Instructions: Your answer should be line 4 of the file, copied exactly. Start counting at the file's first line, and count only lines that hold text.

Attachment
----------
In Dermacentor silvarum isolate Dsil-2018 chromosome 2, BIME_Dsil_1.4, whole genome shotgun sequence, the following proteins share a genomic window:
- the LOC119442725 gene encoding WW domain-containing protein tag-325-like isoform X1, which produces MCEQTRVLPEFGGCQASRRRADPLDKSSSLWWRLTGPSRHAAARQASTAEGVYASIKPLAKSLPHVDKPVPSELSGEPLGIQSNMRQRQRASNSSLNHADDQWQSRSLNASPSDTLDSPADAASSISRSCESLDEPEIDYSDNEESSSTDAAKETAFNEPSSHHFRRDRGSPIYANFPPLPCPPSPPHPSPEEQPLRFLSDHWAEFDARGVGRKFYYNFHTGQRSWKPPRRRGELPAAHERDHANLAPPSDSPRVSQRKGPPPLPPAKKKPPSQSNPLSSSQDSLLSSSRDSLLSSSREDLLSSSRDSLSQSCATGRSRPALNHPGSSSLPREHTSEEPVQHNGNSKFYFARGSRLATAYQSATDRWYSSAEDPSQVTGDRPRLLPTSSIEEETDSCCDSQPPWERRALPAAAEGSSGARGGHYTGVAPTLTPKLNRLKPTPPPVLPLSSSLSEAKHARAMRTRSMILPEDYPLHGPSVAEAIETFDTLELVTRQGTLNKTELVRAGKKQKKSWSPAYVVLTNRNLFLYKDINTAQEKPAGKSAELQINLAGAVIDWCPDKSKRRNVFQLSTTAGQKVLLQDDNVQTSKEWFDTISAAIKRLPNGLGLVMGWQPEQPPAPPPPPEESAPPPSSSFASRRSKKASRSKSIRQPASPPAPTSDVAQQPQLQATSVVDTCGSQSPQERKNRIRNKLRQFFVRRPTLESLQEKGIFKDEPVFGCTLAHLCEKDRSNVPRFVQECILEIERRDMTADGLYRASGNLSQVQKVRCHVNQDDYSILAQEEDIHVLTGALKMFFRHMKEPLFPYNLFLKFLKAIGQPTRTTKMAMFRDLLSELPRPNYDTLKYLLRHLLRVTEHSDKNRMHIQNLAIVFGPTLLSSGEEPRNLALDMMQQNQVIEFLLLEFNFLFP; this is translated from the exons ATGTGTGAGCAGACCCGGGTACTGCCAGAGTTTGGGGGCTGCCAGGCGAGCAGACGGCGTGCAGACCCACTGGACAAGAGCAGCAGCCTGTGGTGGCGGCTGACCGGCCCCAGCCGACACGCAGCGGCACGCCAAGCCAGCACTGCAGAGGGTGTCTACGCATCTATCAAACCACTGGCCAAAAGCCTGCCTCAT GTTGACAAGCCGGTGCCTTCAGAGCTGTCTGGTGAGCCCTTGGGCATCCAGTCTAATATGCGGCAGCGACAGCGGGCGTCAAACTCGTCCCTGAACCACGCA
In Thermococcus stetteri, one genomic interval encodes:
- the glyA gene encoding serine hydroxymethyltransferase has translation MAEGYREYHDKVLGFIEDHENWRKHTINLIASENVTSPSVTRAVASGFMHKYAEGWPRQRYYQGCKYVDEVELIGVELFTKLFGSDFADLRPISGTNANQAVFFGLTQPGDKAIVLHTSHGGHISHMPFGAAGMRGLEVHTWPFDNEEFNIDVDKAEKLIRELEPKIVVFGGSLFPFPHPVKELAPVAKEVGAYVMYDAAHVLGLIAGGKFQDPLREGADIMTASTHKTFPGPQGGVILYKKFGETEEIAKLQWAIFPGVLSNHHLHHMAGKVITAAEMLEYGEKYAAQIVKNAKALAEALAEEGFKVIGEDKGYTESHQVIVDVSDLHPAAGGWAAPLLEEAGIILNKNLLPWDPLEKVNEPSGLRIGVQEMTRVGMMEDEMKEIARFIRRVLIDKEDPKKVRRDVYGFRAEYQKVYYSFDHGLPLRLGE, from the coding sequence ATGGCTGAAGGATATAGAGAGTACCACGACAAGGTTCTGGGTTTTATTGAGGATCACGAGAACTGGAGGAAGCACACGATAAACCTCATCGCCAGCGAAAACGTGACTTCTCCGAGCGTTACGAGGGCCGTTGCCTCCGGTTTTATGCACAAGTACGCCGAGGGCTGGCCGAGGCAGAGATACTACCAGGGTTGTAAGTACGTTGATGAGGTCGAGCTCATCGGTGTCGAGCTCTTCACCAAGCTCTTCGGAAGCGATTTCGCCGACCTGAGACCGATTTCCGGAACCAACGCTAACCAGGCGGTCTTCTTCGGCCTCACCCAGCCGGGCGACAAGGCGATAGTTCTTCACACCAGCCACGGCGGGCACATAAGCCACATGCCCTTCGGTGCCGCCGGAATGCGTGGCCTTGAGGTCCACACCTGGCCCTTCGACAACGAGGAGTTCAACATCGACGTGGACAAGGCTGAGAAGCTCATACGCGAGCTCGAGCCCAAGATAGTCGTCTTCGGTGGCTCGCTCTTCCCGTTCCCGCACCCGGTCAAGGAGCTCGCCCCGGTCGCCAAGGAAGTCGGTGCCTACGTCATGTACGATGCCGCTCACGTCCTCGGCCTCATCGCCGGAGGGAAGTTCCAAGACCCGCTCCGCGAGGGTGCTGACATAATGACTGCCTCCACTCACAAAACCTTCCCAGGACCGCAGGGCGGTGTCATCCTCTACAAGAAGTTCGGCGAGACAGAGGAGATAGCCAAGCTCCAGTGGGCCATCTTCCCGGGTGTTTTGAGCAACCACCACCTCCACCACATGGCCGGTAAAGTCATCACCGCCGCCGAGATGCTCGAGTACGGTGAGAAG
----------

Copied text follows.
- the glyA gene encoding serine hydroxymethyltransferase has translation MAEGYREYHDKVLGFIEDHENWRKHTINLIASENVTSPSVTRAVASGFMHKYAEGWPRQRYYQGCKYVDEVELIGVELFTKLFGSDFADLRPISGTNANQAVFFGLTQPGDKAIVLHTSHGGHISHMPFGAAGMRGLEVHTWPFDNEEFNIDVDKAEKLIRELEPKIVVFGGSLFPFPHPVKELAPVAKEVGAYVMYDAAHVLGLIAGGKFQDPLREGADIMTASTHKTFPGPQGGVILYKKFGETEEIAKLQWAIFPGVLSNHHLHHMAGKVITAAEMLEYGEKYAAQIVKNAKALAEALAEEGFKVIGEDKGYTESHQVIVDVSDLHPAAGGWAAPLLEEAGIILNKNLLPWDPLEKVNEPSGLRIGVQEMTRVGMMEDEMKEIARFIRRVLIDKEDPKKVRRDVYGFRAEYQKVYYSFDHGLPLRLGE, from the coding sequence ATGGCTGAAGGATATAGAGAGTACCACGACAAGGTTCTGGGTTTTATTGAGGATCACGAGAACTGGAGGAAGCACACGATAAACCTCATCGCCAGCGAAAACGTGACTTCTCCGAGCGTTACGAGGGCCGTTGCCTCCGGTTTTATGCACAAGTACGCCGAGGGCTGGCCGAGGCAGAGATACTACCAGGGTTGTAAGTACGTTGATGAGGTCGAGCTCATCGGTGTCGAGCTCTTCACCAAGCTCTTCGGAAGCGATTTCGCCGACCTGAGACCGATTTCCGGAACCAACGCTAACCAGGCGGTCTTCTTCGGCCTCACCCAGCCGGGCGACAAGGCGATAGTTCTTCACACCAGCCACGGCGGGCACATAAGCCACATGCCCTTCGGTGCCGCCGGAATGCGTGGCCTTGAGGTCCACACCTGGCCCTTCGACAACGAGGAGTTCAACATCGACGTGGACAAGGCTGAGAAGCTCATACGCGAGCTCGAGCCCAAGATAGTCGTCTTCGGTGGCTCGCTCTTCCCGTTCCCGCACCCGGTCAAGGAGCTCGCCCCGGTCGCCAAGGAAGTCGGTGCCTACGTCATGTACGATGCCGCTCACGTCCTCGGCCTCATCGCCGGAGGGAAGTTCCAAGACCCGCTCCGCGAGGGTGCTGACATAATGACTGCCTCCACTCACAAAACCTTCCCAGGACCGCAGGGCGGTGTCATCCTCTACAAGAAGTTCGGCGAGACAGAGGAGATAGCCAAGCTCCAGTGGGCCATCTTCCCGGGTGTTTTGAGCAACCACCACCTCCACCACATGGCCGGTAAAGTCATCACCGCCGCCGAGATGCTCGAGTACGGTGAGAAG